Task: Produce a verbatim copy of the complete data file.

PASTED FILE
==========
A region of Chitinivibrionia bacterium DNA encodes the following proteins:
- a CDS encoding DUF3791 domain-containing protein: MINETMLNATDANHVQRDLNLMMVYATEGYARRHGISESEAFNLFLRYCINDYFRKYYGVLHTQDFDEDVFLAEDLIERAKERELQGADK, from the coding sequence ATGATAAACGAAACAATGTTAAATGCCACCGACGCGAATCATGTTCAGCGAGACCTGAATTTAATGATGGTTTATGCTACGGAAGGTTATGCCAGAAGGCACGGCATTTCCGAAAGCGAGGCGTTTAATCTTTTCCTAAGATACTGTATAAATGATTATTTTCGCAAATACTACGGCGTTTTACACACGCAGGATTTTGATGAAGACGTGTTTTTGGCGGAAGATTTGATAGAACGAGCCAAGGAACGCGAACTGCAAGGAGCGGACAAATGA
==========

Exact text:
A region of Chitinivibrionia bacterium DNA encodes the following proteins:
- a CDS encoding DUF3791 domain-containing protein: MINETMLNATDANHVQRDLNLMMVYATEGYARRHGISESEAFNLFLRYCINDYFRKYYGVLHTQDFDEDVFLAEDLIERAKERELQGADK, from the coding sequence ATGATAAACGAAACAATGTTAAATGCCACCGACGCGAATCATGTTCAGCGAGACCTGAATTTAATGATGGTTTATGCTACGGAAGGTTATGCCAGAAGGCACGGCATTTCCGAAAGCGAGGCGTTTAATCTTTTCCTAAGATACTGTATAAATGATTATTTTCGCAAATACTACGGCGTTTTACACACGCAGGATTTTGATGAAGACGTGTTTTTGGCGGAAGATTTGATAGAACGAGCCAAGGAACGCGAACTGCAAGGAGCGGACAAATGA